Janes Demand Action

“I had two choices,” Shannon Watts confessed. “I could figure out how to move a family of seven to another country or stay here and fight.” The founder of Moms Demand Action stayed stateside—and six years later, she feels decidedly optimistic about the women-fueled movement to end gun violence that she launched in the wake of the 2012 Newtown school shooting.

On a chilly late December night in Los Angeles, Watts closed out the year by addressing a crowd of women from across the city at The Jane Club, a space described by co-founder and Grace and Frankie star June Diane Raphael that night as “a village that values women and the work that they do.” Watts was right at home in the backyard, seated next to a firepit with a blanket slung over the arm of her chair while women seated in precise rows of folding chairs looked to her for insight and guidance on how to get off the sidelines.

(Lisa Whiteman)

Watts fielded questions from women in the audience about active shooter drills, metal detectors in schools and how to have difficult conversations with other parents about firearm safety after opening up to MTV News correspondent SuChin Pak about her own journey to activism—and then, attendees followed suit and began their activist careers on the spot.

Just inside, the Hancock Park cottage converted into a feminist co-working space for working mothers was filled with blank postcards and iPads opened to online petitions. The night closed out with the group penning notes to local and federal legislators and even neighborhood business owners about gun violence.

(Lisa Whiteman)

“It’s our job as moms to shine a light under the fridge,” Watts told the local mothers-cum-activists, “and find the roaches.” Before heading into what used to be a small bedroom to meet one-on-one with attendees, she urged the whole lot of them to show up at town hall meetings and in the offices of their legislators, call on companies to change their own gun safety policies and break the silence around gun safety and gun ownership with their fellow parents.

2018 was a banner year for Moms Demand, the grassroots arm of anti-gun violence group Everytown. As of December, the organization had 5 million members and 350,000 donors. In one year alone, they successfully pushed new gun laws onto the books in 20 states, nine of which had Republican governors. By November, they had outspent and out-manuevered the NRA in an effort to tilt the scales in the midterms toward gun-sense candidates, holding conversations with over 1.2 million voters and helping to elect Lucy McBath, a “mother of the movement” who lost her own son to gun violence, and 16 of 40 Moms Demand volunteers who launched campaigns of their own across the country. (That same night, 77 percent of NRA-endorsed candidates lost their races.)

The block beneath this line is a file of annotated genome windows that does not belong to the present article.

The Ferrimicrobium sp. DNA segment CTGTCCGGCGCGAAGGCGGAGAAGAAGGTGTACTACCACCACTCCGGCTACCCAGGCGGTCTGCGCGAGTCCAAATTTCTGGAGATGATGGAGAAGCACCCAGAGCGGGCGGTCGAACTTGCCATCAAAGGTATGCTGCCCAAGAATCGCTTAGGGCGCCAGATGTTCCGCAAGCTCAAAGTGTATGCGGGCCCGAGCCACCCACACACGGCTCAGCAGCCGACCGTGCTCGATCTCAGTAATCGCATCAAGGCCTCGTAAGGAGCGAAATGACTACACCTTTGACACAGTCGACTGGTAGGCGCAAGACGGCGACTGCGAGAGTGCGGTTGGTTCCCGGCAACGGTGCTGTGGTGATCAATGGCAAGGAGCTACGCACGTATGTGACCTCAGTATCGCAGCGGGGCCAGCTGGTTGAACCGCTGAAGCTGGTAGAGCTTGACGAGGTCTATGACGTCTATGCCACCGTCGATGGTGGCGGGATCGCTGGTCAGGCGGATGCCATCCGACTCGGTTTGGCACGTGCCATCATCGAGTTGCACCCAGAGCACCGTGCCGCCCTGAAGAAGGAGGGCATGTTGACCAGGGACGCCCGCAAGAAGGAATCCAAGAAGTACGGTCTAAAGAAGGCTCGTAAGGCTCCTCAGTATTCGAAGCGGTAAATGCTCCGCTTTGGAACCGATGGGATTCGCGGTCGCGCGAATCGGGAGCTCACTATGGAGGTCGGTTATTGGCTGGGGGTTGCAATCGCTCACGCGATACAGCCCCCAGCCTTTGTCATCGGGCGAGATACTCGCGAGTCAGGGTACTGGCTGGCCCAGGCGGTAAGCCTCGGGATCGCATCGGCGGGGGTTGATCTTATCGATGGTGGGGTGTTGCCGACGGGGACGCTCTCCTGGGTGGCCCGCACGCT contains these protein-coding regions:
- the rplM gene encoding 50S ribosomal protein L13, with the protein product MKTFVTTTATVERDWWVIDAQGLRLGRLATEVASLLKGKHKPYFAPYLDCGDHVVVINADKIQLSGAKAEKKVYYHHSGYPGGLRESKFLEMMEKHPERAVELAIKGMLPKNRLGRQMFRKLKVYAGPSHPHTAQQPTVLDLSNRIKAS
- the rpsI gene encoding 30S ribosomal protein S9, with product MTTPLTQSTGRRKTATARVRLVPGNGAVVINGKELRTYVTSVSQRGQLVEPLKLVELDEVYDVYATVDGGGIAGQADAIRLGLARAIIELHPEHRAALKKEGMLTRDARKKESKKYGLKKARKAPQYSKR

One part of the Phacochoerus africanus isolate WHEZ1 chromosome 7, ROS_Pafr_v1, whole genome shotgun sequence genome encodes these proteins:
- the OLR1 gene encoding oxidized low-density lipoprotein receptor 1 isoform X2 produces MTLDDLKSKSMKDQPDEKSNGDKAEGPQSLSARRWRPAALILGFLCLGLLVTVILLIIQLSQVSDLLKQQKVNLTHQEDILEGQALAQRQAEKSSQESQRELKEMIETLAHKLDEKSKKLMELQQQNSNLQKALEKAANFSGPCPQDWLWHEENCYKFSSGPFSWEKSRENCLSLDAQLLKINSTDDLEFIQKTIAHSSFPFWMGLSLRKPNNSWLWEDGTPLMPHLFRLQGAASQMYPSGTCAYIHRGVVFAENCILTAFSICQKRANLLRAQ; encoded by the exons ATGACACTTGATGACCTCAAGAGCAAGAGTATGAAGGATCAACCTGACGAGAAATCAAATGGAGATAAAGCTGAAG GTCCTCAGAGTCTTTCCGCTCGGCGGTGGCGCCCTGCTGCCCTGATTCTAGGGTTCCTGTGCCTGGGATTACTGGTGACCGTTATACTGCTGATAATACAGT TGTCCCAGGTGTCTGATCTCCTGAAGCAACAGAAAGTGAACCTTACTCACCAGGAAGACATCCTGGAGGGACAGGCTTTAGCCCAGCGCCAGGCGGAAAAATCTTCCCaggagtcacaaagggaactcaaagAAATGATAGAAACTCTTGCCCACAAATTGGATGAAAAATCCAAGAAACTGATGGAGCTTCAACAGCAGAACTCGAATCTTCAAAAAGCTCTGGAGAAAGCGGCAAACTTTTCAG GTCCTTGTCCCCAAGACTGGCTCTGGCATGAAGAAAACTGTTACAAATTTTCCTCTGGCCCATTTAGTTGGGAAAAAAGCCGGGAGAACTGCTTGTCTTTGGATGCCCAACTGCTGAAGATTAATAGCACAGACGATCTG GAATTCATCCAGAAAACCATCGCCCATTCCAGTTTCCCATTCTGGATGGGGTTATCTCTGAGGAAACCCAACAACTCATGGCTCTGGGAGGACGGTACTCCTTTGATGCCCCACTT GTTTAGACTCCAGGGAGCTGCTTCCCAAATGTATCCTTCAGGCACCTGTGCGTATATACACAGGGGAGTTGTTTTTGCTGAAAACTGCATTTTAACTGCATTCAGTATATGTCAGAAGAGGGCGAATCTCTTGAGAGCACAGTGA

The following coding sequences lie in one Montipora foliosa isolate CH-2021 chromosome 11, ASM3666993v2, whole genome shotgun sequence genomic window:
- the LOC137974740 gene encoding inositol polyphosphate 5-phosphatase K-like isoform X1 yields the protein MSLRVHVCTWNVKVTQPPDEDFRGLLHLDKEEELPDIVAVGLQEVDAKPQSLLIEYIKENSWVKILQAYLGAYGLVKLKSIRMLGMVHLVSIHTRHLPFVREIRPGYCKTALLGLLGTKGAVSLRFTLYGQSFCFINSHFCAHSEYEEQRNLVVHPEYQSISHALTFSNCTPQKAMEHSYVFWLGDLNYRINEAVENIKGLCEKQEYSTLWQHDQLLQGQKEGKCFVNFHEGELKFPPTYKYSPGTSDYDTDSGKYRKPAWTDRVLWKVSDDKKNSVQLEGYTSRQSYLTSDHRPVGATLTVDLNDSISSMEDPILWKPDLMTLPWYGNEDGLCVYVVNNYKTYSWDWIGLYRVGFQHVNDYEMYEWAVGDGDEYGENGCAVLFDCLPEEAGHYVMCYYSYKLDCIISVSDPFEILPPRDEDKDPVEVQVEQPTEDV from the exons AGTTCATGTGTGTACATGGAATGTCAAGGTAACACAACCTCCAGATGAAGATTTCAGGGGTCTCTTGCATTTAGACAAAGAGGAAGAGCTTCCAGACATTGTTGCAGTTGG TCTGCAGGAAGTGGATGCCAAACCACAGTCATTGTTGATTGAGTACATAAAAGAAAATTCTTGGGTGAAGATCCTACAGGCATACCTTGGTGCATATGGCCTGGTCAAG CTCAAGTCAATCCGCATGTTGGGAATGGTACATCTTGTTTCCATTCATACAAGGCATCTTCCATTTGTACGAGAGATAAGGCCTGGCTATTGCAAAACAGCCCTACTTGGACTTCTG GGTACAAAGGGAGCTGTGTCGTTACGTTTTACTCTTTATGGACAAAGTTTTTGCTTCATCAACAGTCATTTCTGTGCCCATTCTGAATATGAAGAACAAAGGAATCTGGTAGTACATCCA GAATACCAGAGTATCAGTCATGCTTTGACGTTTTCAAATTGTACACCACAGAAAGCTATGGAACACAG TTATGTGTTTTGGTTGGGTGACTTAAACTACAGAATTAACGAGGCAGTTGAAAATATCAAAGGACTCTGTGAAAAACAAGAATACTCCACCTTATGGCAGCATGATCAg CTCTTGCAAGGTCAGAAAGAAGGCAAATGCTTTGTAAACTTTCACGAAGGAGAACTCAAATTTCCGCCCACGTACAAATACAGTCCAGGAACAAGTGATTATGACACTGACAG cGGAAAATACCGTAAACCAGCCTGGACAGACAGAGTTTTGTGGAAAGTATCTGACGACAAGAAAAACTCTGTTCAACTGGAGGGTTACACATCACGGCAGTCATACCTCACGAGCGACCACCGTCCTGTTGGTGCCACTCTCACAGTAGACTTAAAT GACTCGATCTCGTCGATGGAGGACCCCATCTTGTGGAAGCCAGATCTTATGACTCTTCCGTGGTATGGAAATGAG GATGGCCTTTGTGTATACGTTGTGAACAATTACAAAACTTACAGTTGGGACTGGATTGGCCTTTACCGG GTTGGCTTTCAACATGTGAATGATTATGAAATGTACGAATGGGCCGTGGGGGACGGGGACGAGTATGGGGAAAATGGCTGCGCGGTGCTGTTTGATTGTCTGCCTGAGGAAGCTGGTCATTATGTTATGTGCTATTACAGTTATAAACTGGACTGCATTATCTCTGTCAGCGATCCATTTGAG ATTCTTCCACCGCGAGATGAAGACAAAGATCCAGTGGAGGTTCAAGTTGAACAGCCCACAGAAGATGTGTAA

The record numbers of women who ran and won also gives Moms Demand a boost. “All of these women being elected to office is a game-changer,” Watts explained. “The takeaway is: we’re winning.”

The Jane Club co-founders Jess Zaino and June Diane Raphael with Watts and MTV correspondent SuChin Pak. (Lisa Whiteman)

Watts wasn’t planning to start a movement on the day of the Sandy Hook school shooting—but tragic news of the massacre that left 20 six- and seven-year-old children dead compelled her to speak out. After searching for a space where she could find solace, she started her own: a Facebook group called “one million moms for gun control.” Within hours, she was getting calls and messages from women across the country looking for guidance on how to take action.

Over the next six years, Watts would come to modify her messaging and become one of the NRA’s most vocal and powerful opponents. In the process, she also became aware of the unique power women like her could wield, and how urgent it was that mothers like her get off the sidelines. This May, she expects to release a memoir appropriately titled Fight Like a Mother.

“I want women to lead,” Watts declared. “We have a lever here. We have the power of our voices. I want to make sure women have a voice in this debate.”

The Jane Club co-founders, Jess Zaino and June Diane Raphael, invited Ms. digital editor Carmen Rios back to the space for a live Q&A. Follow Ms. on Facebook to receive a notification next time we go live!



Carmen Rios is a self-proclaimed feminist superstar and the former digital editor at Ms. Her writing on queerness, gender, race and class has been published in print and online by outlets including BuzzFeed, Bitch, Bust, CityLab, DAME, ElixHER, Feministing, Feminist Formations, GirlBoss, GrokNation, MEL, Mic, the National Women’s History Museum, SIGNS and the Women’s Media Center; and she is a co-founder of Webby-nominated Argot Magazine. @carmenriosss|carmenfuckingrios.com